In these situations, many nurses act but don’t interact. They assist with referrals and expedite the collection of medical information. Unfortunately, they may not use their clinical acumen on critical issues like compensability, diagnosis, causal relationship, return to work (RTW) and treatment plans. We should note that nurses must balance caseloads and respect their company’s requirements for speed. As such, they might feel justified in expediting what appears to be a common assignment.

When it comes to referrals, a well-intentioned nurse can cause disaster. I have experienced all of the following: a claimant alleging breathing issues referred to a “sick building expert”; a claimant with negligible head trauma to a “closed head injury specialist”; a claimant alleging jaw pain to a “TMJ dentist”; and the ever popular referral of a claimant with mysterious pains to a “chronic pain specialist.”

These real examples all involved highly questionable claimants. Needless to say, medical expert “hammers” saw perfect “nails” in each claimant and fully validated the conditions and the causal relationship each alleged. By the time of the next adjuster diary, it was all over but for the increase in reserves.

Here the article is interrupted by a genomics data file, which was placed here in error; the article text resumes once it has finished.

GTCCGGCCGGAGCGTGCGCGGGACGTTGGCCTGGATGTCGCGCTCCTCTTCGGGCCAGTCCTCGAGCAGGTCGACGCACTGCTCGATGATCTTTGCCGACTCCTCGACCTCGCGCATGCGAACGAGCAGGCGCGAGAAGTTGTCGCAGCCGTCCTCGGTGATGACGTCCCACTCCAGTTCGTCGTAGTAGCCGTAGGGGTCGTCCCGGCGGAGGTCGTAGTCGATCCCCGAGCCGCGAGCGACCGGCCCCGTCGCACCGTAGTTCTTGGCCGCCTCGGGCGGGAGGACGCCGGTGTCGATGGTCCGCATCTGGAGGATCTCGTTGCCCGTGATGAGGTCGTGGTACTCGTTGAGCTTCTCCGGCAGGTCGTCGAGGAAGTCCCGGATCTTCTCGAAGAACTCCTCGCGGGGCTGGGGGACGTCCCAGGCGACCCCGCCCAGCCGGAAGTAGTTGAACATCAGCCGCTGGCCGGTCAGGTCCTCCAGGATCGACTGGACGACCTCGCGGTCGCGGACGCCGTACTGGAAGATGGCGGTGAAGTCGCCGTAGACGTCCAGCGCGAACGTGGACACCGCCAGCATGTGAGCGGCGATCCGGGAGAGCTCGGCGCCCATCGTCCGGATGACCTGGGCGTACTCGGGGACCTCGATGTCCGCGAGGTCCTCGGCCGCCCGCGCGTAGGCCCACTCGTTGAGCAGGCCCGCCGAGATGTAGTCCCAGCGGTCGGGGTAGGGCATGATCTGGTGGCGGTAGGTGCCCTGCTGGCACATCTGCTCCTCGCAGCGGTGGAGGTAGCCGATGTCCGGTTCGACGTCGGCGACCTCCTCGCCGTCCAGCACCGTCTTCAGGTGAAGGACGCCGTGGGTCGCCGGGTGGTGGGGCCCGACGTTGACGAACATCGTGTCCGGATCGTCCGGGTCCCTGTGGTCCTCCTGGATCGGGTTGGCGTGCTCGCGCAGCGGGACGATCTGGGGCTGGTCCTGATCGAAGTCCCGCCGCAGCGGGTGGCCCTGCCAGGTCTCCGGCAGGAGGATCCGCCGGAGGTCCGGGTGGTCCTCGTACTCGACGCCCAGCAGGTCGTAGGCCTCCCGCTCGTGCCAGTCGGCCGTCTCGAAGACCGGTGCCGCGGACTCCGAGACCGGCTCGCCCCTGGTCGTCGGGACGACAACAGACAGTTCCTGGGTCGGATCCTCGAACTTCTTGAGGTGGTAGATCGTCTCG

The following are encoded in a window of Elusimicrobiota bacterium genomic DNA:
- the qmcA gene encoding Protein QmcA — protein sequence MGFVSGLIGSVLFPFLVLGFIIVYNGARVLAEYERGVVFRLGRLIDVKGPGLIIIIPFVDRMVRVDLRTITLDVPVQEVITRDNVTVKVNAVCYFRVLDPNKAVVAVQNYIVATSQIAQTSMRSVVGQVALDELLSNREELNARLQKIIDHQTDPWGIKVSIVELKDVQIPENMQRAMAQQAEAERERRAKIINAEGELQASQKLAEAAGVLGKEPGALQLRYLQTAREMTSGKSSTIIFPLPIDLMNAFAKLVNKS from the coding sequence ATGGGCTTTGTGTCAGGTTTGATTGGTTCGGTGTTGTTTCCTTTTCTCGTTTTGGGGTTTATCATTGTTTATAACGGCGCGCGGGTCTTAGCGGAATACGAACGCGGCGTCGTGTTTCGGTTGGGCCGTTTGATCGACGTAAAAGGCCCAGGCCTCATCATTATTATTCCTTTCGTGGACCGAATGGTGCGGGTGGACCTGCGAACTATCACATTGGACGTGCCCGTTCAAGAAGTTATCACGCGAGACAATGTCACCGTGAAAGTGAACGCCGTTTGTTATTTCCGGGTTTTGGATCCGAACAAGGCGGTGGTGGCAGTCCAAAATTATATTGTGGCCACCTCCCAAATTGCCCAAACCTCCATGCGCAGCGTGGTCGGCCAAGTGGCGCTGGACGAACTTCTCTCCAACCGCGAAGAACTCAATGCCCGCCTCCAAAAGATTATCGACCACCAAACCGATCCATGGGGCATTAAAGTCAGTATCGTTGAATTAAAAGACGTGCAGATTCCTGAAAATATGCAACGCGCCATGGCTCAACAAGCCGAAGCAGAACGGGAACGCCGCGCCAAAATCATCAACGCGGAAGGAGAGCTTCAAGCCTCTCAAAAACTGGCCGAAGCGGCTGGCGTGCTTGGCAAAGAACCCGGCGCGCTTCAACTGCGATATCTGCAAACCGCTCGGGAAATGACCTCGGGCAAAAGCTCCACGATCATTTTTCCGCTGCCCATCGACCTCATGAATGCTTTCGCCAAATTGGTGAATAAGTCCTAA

The claimant can steal control of a case and contrive subjective medical issues if a nurse simply collects doctor reports and fails to interact. Countless WC case files exist where medical notes are simply pasted in by the nurse. (As far as I am concerned, this indicates adjuster/employer failure and not necessarily a poor nurse.)

I have witnessed nurse case managers decline to intervene in RTW efforts, and the corporate nurse care management entity can, conveniently, relieve itself of RTW responsibilities without affecting its fixed fee. I would argue that some level of RTW support from a nurse can and should exist on any given case in any jurisdiction.

Quick Tip: You and Your Adjuster Must Engage and Direct Nurse Assignments

A nurse should be vital in selecting providers for specialist evaluation or independent medical exams (IMEs). However, the nurse needs the insight and outlook that can only be gained by communication and planning. Engage the nurse and explain all the case issues and concerns. Compare providers and agree on who might be most appropriate. Agree on the specific background, insight and questions to be given to this provider. An early conference call should be mandatory.